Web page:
WIPO Arbitration and Mediation Center
ADMINISTRATIVE PANEL DECISION
Efzed Pty Ltd., Simulate Pty Ltd., Mr. Frank Zimmermann v. AviaDesign Ky, Sami Puro
Case No. D2015-0147
1. The Parties
Complainants are Efzed Pty Ltd. of North Melbourne, Victoria, Australia (“Efzed”), Simulate Pty Ltd. of North Melbourne, Victoria, Australia (“Simulate”), and Mr. Frank Zimmermann of Ultimo, New South Wales, Australia (“Zimmerman”), represented by Actuate IP, Australia.
Respondent is AviaDesign Ky, Sami Puro of Vantaa, Finland, represented by UDRP POLICE DBS, United Kingdom of Great Britain and Northern Ireland.
2. The Domain Name and Registrar
The disputed domain name <airlineonline.com> (the “Domain Name”) is registered with CSL Computer Service Langenbach GmbH dba Joker.com (the “Registrar”).
3. Procedural History
The Complaint was filed with the WIPO Arbitration and Mediation Center (the “Center”) on January 29, 2015. On January 29, 2015, the Center transmitted by e-mail to the Registrar a request for registrar verification in connection with the Domain Name. On February 5, 2015, the Registrar transmitted by e-mail to the Center its verification response confirming that Respondent is listed as the registrant and providing the contact details.
The Center verified that the Complaint satisfied the formal requirements of the Uniform Domain Name Dispute Resolution Policy (the “Policy” or “UDRP”), the Rules for Uniform Domain Name Dispute Resolution Policy (the “Rules”), and the WIPO Supplemental Rules for Uniform Domain Name Dispute Resolution Policy (the “Supplemental Rules”).
In accordance with the Rules, paragraphs 2(a) and 4(a), the Center formally notified Respondent of the Complaint, and the proceedings commenced on February 10, 2015. In accordance with the Rules, paragraph 5(a), the due date for Response was March 2, 2015. The Response was filed with the Center on February 19, 2015.
The Center appointed Robert A. Badgley as the sole panelist in this matter on March 3, 2015. The Panel finds that it was properly constituted. The Panel has submitted the Statement of Acceptance and Declaration of Impartiality and Independence, as required by the Center to ensure compliance with the Rules, paragraph 7.
4. Factual Background
The record in this case is replete with information, allegations, and exhibits, much of which will not be recounted here because it is unnecessary to the Panel’s disposition of this case.
Complainants hold registered trademark rights in Australia for the word mark AIRLINE ONLINE, lodged on July 7, 2008 and registered on February 16, 2009 for “application software: computer software”. The AIRLINE ONLINE registration is jointly owned by Efzed and Zimmermann, who is the sole director, company secretary and shareholder of Efzed. Zimmermann is also a co-director and co-shareholder of Simulate. Efzed has authorized Simulate to use the AIRLINE ONLINE mark.
Complainants allege that, “in addition to the registered rights in the AIRLINE ONLINE name”, they “have built up a significant global reputation in the AIRLINE ONLINE name since the Complainants first commenced offering their products branded under or by reference to the AIRLINE ONLINE name in 2002”.
Complainants state that they “first used the AIRLINE ONLINE name in relation to their aviation simulation game in 2002”. In 2007, Complainants allege, they “re-launched AIRLINE ONLINE as a corporate and tertiary training tool, predominately targeted towards the U.S. aviation university market and major international airlines”. Complainants claim a “market share of approximately 80% of the U.S. Aviation Association’s aviation management courses”, and they list various universities in the United States of America, United Kingdom, Australia, and Germany among their clients. Complainants also contend that they are “prominent participants in the aviation simulation industry by offering aviation management and business simulations as a corporate training tool for major international airlines including Air New Zealand and Lufthansa”.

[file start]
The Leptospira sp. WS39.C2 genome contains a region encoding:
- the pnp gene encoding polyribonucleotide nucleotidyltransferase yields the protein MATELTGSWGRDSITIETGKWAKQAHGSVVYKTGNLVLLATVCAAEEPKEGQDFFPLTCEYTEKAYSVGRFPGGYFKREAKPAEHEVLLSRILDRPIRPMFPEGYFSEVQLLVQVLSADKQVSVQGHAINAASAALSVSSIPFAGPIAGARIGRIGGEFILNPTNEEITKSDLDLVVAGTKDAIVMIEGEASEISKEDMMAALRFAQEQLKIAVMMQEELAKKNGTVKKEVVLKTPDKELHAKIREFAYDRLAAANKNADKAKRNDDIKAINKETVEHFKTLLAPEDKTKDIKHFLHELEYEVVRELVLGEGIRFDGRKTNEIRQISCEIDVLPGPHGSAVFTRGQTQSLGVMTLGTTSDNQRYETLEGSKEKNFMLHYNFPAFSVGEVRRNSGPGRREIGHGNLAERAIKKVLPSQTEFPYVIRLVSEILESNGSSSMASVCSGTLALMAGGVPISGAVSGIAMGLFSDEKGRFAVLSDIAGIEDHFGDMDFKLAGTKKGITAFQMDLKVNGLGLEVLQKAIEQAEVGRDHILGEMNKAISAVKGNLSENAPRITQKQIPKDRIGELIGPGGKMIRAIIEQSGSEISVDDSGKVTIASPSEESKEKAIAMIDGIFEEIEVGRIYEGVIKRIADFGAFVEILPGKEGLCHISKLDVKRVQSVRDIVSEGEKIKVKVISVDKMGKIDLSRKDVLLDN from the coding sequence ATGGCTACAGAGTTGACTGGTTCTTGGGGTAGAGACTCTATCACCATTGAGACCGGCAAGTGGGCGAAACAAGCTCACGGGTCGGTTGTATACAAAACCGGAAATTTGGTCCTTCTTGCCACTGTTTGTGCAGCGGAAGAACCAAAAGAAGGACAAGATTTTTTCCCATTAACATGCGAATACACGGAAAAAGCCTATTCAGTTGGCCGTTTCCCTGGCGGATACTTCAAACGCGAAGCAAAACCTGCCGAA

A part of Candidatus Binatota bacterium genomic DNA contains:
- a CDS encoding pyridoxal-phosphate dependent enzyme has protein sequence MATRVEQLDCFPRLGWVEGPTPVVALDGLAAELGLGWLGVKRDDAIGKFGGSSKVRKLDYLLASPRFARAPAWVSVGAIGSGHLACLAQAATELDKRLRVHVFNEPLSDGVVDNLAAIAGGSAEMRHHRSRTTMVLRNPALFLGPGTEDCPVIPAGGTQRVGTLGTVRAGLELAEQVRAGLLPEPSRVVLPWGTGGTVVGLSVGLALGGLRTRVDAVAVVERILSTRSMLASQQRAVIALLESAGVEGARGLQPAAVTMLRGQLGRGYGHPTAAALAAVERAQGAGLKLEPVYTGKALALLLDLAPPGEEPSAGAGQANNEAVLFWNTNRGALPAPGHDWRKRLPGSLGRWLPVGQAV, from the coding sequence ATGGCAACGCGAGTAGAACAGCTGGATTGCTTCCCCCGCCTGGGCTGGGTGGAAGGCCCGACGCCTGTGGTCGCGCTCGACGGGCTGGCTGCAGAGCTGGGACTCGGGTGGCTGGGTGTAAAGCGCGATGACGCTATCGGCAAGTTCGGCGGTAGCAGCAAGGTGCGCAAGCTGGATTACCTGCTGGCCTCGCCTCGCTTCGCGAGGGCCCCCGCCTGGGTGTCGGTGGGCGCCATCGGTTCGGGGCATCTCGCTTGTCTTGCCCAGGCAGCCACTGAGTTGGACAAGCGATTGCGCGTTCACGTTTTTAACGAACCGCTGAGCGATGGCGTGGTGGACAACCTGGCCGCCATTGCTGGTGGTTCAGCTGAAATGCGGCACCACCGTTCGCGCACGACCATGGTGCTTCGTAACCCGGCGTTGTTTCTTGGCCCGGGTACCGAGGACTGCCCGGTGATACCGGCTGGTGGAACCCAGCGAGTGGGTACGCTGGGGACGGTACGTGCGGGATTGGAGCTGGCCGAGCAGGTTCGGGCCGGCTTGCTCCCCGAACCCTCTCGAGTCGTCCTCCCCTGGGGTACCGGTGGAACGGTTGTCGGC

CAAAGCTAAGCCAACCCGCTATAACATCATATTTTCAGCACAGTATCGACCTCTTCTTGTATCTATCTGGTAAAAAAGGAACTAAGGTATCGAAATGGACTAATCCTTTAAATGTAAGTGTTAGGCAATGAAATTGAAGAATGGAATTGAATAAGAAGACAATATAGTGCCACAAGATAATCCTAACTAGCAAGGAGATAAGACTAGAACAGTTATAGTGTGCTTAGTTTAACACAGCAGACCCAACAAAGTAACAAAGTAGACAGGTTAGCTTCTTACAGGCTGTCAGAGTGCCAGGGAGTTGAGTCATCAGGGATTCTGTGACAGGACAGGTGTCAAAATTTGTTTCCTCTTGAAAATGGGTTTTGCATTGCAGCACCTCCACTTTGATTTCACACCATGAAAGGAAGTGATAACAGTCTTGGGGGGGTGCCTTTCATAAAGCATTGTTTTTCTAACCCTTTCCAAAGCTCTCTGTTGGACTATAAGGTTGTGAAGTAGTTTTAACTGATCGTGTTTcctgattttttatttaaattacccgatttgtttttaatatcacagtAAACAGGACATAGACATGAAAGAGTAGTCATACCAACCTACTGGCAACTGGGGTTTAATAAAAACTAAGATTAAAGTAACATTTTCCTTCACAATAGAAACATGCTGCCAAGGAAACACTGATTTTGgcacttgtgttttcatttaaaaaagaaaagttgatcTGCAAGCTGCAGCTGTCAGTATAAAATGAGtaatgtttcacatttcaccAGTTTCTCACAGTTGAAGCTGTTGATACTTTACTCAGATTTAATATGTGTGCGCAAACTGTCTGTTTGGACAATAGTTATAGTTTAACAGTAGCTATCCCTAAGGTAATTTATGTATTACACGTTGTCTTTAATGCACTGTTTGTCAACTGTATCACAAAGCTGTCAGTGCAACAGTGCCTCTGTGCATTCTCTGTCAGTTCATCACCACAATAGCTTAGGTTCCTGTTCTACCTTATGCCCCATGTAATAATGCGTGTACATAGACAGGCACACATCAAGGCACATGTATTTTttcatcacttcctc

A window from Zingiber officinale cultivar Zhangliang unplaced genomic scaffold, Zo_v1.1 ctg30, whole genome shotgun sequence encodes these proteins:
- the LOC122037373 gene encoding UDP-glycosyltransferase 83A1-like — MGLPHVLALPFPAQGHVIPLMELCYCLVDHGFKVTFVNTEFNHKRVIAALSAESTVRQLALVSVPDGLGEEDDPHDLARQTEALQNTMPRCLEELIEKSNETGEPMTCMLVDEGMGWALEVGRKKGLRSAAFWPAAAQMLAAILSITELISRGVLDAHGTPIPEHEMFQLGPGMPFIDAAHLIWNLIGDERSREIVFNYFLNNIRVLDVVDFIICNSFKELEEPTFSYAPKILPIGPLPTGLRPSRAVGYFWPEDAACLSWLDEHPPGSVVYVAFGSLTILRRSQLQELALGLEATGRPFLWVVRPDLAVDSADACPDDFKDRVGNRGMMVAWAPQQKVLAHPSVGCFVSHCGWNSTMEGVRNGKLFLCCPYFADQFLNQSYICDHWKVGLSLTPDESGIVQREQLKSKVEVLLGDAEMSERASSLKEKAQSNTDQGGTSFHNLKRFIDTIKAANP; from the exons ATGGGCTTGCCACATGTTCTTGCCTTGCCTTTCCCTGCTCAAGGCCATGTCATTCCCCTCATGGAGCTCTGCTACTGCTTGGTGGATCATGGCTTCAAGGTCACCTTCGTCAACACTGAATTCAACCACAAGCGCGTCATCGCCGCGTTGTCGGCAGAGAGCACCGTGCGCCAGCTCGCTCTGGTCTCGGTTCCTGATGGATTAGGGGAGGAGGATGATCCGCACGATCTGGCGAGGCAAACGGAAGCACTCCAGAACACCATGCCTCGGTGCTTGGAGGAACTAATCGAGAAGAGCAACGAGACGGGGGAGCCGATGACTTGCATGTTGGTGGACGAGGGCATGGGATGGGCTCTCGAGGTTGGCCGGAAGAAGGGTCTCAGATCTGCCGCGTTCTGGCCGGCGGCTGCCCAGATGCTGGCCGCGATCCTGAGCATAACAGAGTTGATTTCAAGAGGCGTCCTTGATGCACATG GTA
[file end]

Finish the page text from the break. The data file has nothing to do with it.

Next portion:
Geographically, Complainants assert that they provide their AIRLINE ONLINE products worldwide including in the United States, Australia, Canada, France, Germany, Switzerland, the Netherlands, the Common Wealth of Puerto Rico, Singapore, Hong Kong, China, the United Kingdom, and New Zealand. Complainants attach a series of invoices to various clients, the earliest of which is dated November 8, 2005.
Complainants operate websites at various online addresses, including “www.airlinesimulation.com”, “www.simulate.aero” and “www.efzed.com.au”. Complainants also annexed to the Complaint various screenshots of its website and its booth at various conferences. For the most part, it appears that Complainants’ array of products was advertised under the name “Airline”. For the offline products, the name “Airline5” or “Airline6” was typically used, while “Airline Online” was used to describe the online version of its product.
Respondent was formed as a Finland company in 1989 to provide IT consulting, primarily for the aviation sector. Sami Puro is one of the co-owners, who swore an affidavit in this proceeding. According to this affidavit, Puro is an experienced pilot (7,000 flying hours) and aviation enthusiast who began a website “Flight Simulator Finland” in 1998 to provide information about flight simulator software. In 2006, Respondent began to develop its own online airline simulation software under the name “AirwaySim”. In May 2011, the AIRWAYSIM mark was registered by Respondent with the United States Patent and Trademark Office.
Respondent registered the Domain Name on or about March 23, 2012. The Domain Name resolves to Respondent’s website “www.airlinemanager.net”. At that website, by clicking on the page, Internet users are redirected to Respondent’s another website “www.airwaysim.com” where the history of Respondent’s AirwaySim game is described. As respects to the decision to name the product AirwaySim in December 2006, the site states: